More than seven billion elevator rides are taken every day in high-rise buildings around the world. With half of the world’s population living in cities and that figure is expected to rise to 70% by 2050, efficient vertical transport has become an urgent challenge.
To keep pace with the influx of city dwellers and rising sea levels, developers will not only have to build higher, but they will also have to design greener vertical transport, i.e. ways safe and durable to move residents from the ground to the sky.
New elevators already incorporate eco-friendly features like LED lights, water-soluble paint and recycled building materials, but many companies like Eninter Elevators have started exploring a wide range of alternatives to traditional rope and rope systems. of a hundred years ago.
We don’t usually think much about elevators, except for the brief moments when we’re inside. They can make us claustrophobic, uncomfortable or impatient, but these vertical transports are, in fact, an engineering marvel: Elevators not only transport passengers and goods up hundreds of floors, from rooms to hotel, apartments, lobbies and basements, but also carry tons of wire ropes on every trip they take. The voids in which they operate are critical to a building’s structural integrity, and their design can mean the critical difference between sustainable space utilization and return on investment.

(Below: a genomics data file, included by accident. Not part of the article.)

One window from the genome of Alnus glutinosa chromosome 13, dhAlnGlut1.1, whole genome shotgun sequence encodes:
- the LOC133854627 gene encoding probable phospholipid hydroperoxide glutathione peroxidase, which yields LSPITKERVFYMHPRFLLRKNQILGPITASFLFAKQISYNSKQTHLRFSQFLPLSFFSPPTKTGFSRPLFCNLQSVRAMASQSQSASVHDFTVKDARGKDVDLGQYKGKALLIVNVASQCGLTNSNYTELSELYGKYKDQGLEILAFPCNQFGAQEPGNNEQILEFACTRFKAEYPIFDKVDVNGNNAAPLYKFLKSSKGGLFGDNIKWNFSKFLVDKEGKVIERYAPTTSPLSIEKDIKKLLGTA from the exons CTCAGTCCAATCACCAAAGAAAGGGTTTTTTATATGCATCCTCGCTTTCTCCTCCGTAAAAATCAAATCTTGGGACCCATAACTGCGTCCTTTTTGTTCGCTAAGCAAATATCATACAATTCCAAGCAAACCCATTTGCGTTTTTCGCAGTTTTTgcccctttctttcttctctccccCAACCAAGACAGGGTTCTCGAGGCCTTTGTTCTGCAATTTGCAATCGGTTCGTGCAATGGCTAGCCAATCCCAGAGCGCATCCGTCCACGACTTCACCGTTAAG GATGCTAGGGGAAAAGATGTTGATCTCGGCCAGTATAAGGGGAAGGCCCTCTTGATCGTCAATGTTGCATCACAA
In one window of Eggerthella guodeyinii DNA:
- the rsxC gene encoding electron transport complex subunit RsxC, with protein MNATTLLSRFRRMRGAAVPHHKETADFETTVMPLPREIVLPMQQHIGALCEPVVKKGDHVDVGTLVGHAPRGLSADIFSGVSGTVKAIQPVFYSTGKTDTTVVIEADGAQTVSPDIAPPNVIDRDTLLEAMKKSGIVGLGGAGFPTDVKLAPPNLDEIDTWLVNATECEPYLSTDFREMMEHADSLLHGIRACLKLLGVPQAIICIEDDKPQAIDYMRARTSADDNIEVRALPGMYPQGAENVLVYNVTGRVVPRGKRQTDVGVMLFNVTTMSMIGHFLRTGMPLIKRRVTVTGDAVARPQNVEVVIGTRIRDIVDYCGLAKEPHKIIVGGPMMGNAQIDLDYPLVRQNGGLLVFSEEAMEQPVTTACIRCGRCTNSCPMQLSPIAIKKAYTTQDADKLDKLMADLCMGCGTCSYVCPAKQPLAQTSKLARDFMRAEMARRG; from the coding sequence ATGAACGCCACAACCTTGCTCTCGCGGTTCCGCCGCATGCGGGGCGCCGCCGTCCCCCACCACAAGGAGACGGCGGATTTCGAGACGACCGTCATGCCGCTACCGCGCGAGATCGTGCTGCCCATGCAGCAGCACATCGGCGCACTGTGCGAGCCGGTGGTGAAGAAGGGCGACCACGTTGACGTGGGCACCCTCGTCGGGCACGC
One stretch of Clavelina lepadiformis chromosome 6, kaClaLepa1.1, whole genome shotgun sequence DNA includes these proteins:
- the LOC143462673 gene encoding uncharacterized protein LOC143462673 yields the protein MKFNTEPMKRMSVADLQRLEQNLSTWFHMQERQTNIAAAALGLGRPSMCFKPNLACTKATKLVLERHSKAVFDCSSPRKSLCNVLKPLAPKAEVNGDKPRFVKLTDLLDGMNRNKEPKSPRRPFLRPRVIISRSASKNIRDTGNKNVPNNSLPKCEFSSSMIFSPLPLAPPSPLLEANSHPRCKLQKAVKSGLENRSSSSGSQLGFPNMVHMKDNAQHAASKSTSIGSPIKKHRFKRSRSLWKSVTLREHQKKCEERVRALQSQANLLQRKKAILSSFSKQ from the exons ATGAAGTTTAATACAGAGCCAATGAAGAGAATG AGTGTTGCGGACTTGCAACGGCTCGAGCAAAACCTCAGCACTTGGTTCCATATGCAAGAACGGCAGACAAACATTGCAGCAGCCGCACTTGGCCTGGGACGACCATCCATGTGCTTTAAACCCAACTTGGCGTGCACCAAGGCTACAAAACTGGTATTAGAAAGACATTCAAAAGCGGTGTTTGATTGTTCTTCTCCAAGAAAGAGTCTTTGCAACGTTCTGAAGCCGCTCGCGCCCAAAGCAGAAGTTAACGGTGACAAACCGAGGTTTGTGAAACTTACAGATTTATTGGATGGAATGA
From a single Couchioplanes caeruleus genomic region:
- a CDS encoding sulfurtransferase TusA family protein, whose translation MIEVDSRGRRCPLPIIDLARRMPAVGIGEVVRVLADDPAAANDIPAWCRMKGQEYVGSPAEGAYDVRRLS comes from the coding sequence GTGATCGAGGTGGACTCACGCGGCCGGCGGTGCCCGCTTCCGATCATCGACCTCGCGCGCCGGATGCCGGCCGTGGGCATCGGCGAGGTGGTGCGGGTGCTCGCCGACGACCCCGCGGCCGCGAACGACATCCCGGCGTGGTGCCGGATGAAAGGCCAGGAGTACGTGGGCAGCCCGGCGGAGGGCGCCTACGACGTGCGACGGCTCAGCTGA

Unfortunately, many elevators rely on outdated technology, outdated cabins and harmful lubricants, at considerable environmental and economic cost.
Indeed, elevators generally represent between 2% and 10% of a building’s energy consumption. This includes the materials – interior paints, carpets, control panels, lighting, ventilation systems – and the mechanical technology used to operate the cabin itself.
Each of these elements contributes to a building’s overall rating for LEED (Leadership in Energy and Environmental Design) accreditation from the US Green Building Council. Basically, LEED is a globally recognized symbol of sustainability achievement, although many elevator manufacturers contract with third parties to perform life cycle and toxicology studies on their materials. Buildings around the world are eager to get that stamp of approval.
Although LEED released its most recent elevator standards in 2016, green vertical transport initiatives began as early as the 1990s. Machine room-less (MRL) technology, for example, eliminated the room that houses the hydraulic oil and pumps, one of the greatest advances. in elevator design since they went electric a century ago. The roomless elevator consumes less vertical and horizontal space; without a machine room, a building’s flat roof can more easily accommodate large green spaces and solar panels.
Today, manufacturers are primarily interested in regenerative drive systems: elevators that recover part of the energy they consume. For the vertical transportation industry, this means fostering an economy where sustainability pays off.